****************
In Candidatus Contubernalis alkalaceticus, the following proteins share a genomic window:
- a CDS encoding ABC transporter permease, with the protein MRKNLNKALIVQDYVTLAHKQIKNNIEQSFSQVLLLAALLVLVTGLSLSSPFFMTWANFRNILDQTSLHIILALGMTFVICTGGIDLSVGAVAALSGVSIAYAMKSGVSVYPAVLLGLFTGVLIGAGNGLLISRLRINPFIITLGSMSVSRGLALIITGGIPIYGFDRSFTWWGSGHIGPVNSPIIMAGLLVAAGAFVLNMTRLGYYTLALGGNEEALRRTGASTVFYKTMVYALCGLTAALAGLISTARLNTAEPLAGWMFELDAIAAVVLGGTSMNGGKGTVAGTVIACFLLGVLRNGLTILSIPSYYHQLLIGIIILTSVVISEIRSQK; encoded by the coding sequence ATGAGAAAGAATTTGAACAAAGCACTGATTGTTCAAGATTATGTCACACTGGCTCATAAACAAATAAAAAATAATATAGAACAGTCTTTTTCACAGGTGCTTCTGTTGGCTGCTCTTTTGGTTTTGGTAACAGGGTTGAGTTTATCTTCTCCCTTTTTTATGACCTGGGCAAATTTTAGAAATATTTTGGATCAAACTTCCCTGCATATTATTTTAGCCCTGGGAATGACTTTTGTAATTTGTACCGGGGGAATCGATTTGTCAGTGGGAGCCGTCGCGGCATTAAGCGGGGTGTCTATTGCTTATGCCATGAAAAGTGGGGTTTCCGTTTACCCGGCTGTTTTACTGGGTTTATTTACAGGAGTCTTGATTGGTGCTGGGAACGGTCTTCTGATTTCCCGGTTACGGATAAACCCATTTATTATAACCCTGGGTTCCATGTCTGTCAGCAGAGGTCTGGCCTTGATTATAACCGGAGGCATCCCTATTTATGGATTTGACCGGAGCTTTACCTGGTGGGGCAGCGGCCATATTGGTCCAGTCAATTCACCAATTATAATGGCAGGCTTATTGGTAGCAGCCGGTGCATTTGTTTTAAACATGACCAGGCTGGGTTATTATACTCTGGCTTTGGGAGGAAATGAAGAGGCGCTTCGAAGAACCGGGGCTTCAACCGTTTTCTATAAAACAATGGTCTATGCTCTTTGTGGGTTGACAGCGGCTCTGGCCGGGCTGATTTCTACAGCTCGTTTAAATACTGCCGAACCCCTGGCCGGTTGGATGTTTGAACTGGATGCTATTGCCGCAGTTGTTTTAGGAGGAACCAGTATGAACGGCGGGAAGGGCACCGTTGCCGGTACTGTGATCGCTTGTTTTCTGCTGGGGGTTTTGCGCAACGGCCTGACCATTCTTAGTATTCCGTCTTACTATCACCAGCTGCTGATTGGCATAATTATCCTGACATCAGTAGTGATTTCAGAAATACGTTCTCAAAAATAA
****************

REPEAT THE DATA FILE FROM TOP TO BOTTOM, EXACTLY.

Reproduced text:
In Candidatus Contubernalis alkalaceticus, the following proteins share a genomic window:
- a CDS encoding ABC transporter permease, with the protein MRKNLNKALIVQDYVTLAHKQIKNNIEQSFSQVLLLAALLVLVTGLSLSSPFFMTWANFRNILDQTSLHIILALGMTFVICTGGIDLSVGAVAALSGVSIAYAMKSGVSVYPAVLLGLFTGVLIGAGNGLLISRLRINPFIITLGSMSVSRGLALIITGGIPIYGFDRSFTWWGSGHIGPVNSPIIMAGLLVAAGAFVLNMTRLGYYTLALGGNEEALRRTGASTVFYKTMVYALCGLTAALAGLISTARLNTAEPLAGWMFELDAIAAVVLGGTSMNGGKGTVAGTVIACFLLGVLRNGLTILSIPSYYHQLLIGIIILTSVVISEIRSQK; encoded by the coding sequence ATGAGAAAGAATTTGAACAAAGCACTGATTGTTCAAGATTATGTCACACTGGCTCATAAACAAATAAAAAATAATATAGAACAGTCTTTTTCACAGGTGCTTCTGTTGGCTGCTCTTTTGGTTTTGGTAACAGGGTTGAGTTTATCTTCTCCCTTTTTTATGACCTGGGCAAATTTTAGAAATATTTTGGATCAAACTTCCCTGCATATTATTTTAGCCCTGGGAATGACTTTTGTAATTTGTACCGGGGGAATCGATTTGTCAGTGGGAGCCGTCGCGGCATTAAGCGGGGTGTCTATTGCTTATGCCATGAAAAGTGGGGTTTCCGTTTACCCGGCTGTTTTACTGGGTTTATTTACAGGAGTCTTGATTGGTGCTGGGAACGGTCTTCTGATTTCCCGGTTACGGATAAACCCATTTATTATAACCCTGGGTTCCATGTCTGTCAGCAGAGGTCTGGCCTTGATTATAACCGGAGGCATCCCTATTTATGGATTTGACCGGAGCTTTACCTGGTGGGGCAGCGGCCATATTGGTCCAGTCAATTCACCAATTATAATGGCAGGCTTATTGGTAGCAGCCGGTGCATTTGTTTTAAACATGACCAGGCTGGGTTATTATACTCTGGCTTTGGGAGGAAATGAAGAGGCGCTTCGAAGAACCGGGGCTTCAACCGTTTTCTATAAAACAATGGTCTATGCTCTTTGTGGGTTGACAGCGGCTCTGGCCGGGCTGATTTCTACAGCTCGTTTAAATACTGCCGAACCCCTGGCCGGTTGGATGTTTGAACTGGATGCTATTGCCGCAGTTGTTTTAGGAGGAACCAGTATGAACGGCGGGAAGGGCACCGTTGCCGGTACTGTGATCGCTTGTTTTCTGCTGGGGGTTTTGCGCAACGGCCTGACCATTCTTAGTATTCCGTCTTACTATCACCAGCTGCTGATTGGCATAATTATCCTGACATCAGTAGTGATTTCAGAAATACGTTCTCAAAAATAA